A Sandy Beach Almanac

You've landed at Sandy Beach, NSW, Australia: Lat. -30.15331, Long. 153.19960, UT +10:00 – local map & zoom Google map. I live in a cabin on this beach, 25 kilometres north of the traffic and shops of Coffs Harbour, 600 km north of Sydney. My intention is to post observations of Nature and life within 1 km (1,000 paces) of my South Pacific home.


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Friday, March 18, 2005

Flying flowers

(This picture added on October 4, 2005 after getting a camera in May)

Yesterday I showed a fuzzy webcam shot of John Gould, my exquisite flatmate, and promised to chat a bit more about this spectacular species of bird, known sometimes as Chloebia gouldiae and at others, Erythrura gouldiae.

Gouldian finches were once one of the most common finches throughout the savannah woodlands across the vast expanses of Northern Australia. Now they're listed as an endangered species due to the fact that Gouldians are now restricted to a few small and scattered populations. Bad land management practices have severely damaged the habitat of this beautiful little bird, and it's now locally extinct in many areas.

Grazing by cattle, feral horses and pigs, burning of nest trees, exotic disease, effects of nasal parasites, past trapping for the international caged bird trade, and inappropriate fire regimes, all seem to have some part to play in the fact that only a couple of thousand birds exist in the wild. Sometimes even government agencies in recent times have been reponsible for habitat removal. Last century, countless Gouldians were exported for the world's cages, but although legal harvesting of Gouldian finches ceased in the 1980s, still the species is in decline.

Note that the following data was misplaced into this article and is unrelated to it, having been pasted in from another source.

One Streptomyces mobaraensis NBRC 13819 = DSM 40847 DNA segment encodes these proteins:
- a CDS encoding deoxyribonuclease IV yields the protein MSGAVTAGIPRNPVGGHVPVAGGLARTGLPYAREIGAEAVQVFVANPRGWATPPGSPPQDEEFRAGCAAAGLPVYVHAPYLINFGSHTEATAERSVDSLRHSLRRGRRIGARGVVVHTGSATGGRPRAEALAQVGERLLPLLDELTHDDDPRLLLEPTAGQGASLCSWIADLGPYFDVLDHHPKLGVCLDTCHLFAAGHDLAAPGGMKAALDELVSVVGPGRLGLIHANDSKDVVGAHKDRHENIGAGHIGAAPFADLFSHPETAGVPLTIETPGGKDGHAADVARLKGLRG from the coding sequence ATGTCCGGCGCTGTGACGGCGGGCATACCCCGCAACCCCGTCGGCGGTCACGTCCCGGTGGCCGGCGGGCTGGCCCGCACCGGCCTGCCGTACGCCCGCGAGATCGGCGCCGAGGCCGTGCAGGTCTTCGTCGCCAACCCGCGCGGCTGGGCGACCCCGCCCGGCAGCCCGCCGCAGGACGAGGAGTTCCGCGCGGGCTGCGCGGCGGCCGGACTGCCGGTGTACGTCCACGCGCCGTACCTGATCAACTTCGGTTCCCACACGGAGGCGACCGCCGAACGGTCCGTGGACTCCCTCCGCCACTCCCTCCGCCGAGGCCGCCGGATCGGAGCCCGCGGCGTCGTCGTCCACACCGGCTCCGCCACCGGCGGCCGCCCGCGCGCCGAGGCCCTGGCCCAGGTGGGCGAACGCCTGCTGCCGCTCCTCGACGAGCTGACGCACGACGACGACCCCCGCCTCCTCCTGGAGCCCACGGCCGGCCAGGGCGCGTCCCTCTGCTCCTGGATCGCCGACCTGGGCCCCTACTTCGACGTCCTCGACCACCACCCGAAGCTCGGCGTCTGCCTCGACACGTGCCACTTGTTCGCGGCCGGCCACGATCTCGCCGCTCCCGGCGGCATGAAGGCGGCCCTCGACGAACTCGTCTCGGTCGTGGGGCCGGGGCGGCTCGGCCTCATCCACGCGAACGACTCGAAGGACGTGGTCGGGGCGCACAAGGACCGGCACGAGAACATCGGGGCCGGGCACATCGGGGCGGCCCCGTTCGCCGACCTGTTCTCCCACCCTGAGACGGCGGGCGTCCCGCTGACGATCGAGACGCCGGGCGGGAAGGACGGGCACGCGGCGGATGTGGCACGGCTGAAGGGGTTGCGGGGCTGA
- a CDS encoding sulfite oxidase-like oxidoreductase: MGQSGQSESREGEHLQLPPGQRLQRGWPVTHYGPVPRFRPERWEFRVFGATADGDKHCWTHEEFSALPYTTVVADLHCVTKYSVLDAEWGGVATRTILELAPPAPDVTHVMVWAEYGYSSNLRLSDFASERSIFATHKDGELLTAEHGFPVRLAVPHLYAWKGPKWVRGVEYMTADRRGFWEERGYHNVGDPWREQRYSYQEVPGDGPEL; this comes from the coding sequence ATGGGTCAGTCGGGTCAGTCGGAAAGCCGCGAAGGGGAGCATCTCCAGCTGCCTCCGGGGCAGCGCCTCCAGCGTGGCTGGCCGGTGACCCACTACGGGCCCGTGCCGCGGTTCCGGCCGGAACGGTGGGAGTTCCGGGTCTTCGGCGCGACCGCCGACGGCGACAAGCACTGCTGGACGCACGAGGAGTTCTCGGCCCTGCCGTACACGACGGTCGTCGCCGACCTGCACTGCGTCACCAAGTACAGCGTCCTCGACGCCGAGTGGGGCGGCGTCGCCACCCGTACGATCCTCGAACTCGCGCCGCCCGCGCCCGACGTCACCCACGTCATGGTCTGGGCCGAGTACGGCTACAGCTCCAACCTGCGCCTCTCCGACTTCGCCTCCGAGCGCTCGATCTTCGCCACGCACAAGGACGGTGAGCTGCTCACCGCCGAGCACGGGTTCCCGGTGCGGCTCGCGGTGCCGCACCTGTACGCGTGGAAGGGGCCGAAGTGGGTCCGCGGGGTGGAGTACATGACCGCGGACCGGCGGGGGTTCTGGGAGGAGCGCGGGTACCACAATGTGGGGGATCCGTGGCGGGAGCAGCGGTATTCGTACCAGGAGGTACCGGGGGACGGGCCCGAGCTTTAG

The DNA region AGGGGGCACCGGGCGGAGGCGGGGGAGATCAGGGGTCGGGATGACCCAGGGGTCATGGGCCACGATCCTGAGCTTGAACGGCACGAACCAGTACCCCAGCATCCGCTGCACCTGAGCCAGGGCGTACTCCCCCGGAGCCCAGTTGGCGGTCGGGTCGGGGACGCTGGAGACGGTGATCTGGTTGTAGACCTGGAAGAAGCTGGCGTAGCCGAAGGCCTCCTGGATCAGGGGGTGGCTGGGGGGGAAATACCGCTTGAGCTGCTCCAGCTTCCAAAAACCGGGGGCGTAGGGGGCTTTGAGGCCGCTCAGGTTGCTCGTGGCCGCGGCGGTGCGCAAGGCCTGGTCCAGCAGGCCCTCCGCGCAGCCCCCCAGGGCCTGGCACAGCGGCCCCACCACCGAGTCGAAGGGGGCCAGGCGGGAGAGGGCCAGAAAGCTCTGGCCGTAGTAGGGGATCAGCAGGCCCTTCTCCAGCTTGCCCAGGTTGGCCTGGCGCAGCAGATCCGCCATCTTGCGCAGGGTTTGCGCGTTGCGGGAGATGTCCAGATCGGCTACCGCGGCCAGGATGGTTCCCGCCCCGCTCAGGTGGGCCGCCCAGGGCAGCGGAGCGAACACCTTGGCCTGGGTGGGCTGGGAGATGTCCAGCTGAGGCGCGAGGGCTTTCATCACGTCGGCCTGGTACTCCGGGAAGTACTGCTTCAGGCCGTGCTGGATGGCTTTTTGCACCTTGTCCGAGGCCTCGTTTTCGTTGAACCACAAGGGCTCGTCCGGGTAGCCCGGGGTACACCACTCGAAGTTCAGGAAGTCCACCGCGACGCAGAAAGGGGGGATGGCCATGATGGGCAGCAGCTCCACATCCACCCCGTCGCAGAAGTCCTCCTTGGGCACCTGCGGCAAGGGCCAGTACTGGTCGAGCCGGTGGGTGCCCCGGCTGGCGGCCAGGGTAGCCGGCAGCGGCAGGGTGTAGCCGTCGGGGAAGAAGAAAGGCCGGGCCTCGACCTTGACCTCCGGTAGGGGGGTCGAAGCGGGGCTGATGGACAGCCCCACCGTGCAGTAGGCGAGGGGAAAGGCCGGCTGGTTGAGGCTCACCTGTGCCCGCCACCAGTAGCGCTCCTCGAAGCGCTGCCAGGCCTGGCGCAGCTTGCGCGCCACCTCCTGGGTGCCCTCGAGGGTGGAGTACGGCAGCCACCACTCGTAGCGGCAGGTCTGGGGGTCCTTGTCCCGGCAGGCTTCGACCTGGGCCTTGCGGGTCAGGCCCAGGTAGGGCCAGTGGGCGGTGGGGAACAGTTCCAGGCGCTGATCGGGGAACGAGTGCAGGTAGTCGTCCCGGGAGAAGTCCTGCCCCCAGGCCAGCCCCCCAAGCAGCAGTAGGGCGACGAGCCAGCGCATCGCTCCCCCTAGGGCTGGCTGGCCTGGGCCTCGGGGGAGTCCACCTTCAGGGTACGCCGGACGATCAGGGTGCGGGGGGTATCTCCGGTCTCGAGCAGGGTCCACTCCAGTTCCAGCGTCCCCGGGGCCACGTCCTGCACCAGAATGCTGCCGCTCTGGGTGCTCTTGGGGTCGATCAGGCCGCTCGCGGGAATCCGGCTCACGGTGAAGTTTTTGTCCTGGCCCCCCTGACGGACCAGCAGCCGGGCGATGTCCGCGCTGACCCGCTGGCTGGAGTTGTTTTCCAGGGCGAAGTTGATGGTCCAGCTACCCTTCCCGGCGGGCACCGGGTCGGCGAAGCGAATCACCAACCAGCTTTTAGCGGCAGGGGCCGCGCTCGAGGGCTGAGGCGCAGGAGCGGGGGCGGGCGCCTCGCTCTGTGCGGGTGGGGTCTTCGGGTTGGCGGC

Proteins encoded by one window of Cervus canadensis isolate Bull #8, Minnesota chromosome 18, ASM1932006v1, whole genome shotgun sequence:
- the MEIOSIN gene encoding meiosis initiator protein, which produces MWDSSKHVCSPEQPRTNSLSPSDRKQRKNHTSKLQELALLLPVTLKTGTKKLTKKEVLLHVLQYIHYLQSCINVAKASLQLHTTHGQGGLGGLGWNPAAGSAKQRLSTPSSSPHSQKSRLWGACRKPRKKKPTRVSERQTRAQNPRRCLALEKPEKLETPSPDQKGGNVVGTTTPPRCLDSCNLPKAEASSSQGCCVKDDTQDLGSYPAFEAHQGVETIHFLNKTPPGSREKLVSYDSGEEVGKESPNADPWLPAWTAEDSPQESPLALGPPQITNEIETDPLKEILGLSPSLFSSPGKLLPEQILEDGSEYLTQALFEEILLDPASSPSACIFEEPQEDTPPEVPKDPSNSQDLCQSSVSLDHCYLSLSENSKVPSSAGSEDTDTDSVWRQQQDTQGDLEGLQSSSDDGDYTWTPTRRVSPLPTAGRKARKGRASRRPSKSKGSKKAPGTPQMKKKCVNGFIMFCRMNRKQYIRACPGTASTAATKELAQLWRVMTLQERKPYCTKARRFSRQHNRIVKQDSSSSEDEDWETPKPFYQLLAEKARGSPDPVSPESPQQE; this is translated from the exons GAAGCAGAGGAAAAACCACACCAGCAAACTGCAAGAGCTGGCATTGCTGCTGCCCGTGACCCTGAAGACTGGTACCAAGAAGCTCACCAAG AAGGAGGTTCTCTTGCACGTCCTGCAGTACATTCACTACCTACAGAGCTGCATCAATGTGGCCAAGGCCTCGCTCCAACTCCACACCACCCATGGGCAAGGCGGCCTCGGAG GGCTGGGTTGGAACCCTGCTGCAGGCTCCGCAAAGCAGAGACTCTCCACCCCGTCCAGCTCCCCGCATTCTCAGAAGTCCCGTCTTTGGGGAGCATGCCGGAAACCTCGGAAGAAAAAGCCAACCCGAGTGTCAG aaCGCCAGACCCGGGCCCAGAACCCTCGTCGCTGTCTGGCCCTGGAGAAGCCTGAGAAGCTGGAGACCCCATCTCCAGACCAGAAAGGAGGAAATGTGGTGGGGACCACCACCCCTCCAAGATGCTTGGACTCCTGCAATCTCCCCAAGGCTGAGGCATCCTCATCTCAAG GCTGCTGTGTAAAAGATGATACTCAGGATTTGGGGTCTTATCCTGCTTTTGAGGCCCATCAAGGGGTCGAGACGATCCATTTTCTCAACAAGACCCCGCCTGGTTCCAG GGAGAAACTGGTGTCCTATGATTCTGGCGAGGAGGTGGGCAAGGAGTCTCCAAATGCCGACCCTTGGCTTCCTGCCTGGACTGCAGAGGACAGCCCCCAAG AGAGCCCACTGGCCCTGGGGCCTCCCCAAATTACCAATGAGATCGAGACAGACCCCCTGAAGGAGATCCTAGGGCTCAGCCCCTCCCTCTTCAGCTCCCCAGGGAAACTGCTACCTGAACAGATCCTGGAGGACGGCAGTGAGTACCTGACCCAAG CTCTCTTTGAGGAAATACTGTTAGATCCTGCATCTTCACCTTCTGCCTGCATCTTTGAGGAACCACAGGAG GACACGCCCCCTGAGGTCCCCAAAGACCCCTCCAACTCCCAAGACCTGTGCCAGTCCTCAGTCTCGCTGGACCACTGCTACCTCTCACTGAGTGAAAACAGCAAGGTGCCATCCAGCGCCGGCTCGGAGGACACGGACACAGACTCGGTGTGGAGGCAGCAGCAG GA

Just as the birds' Latin names are mixed up, so are the common monikers. Sometimes they are called Painted finches, or Rainbow finches. Our cousins in the USA seem sometimes to call them Lady Gouldian finches. This is because they were described by the great 19th-century British naturalist and artist, John Gould, who named them after his wife and colleague, Elizabeth Gould. However, for Mrs Gould to have been a lady, wouldn't hubby first have to have been a lord or baronet? As far as I know, he wasn't. I don't think he was even a knight. (If you know more, please let me know.) So, if we are to call them anything other than Gouldians, they should probably be Mrs Gouldians, but Lady Gouldians does sound pretty nice. There is a similar practice in Sydney, where a certain small headland on the harbour, Mrs Macquarie's Chair, is commonly called Lady Macquarie's Chair. A couple of centuries ago, Governor Macquarie's wife used to sit down there and enjoy the view, but she was never a Lady, simply a Mrs, as Lachlan Macquarie was only a Mr.

By the way, I will probably get John a mate some day, and I guess she will have to be Elizabeth. I do hope my brother and sister don't mind, because those are their names as well. Perhaps I should call the birds Lord and Lady to make up for the lack of deserved regal honours that were accorded to probably, with John James Audubon, equal first as the world's greatest bird artist.

John doesn't belong here at Sandy Beach, several thousand kilometres south-west of the Top End of Australia. He is a northern interloper, just as I am a southern one. I can't claim that I have him living in the cabin for purposes of saving his dying species. Nor can I claim that either he or I should be living in this habitat which is not and never has been ready for our presence. But we are here, and as long as venemous snakes don't ever slither inside in order to have a rainbow-coloured midnight snack, John will remain. Six Zebra finches in the outdoor aviary were lost last year to a marauding Carpet python, but as those aren't poisonous it was not a scary proposition. However, when the aviary was full I had a visit at the door -- this door, four feet from where I am typing -- from a venemous Red-belly black snake, and I don't care to have those under my bare feet.

See you tomorrow. John's flying all around the cabin and looks like he might be hungry, and I know I am.

Information sheet (PDF file)
Gouldian Finch Recovery Project
Images of Gouldians on stamps of 20 countries
Australian bird stamps
Australian endangered finches


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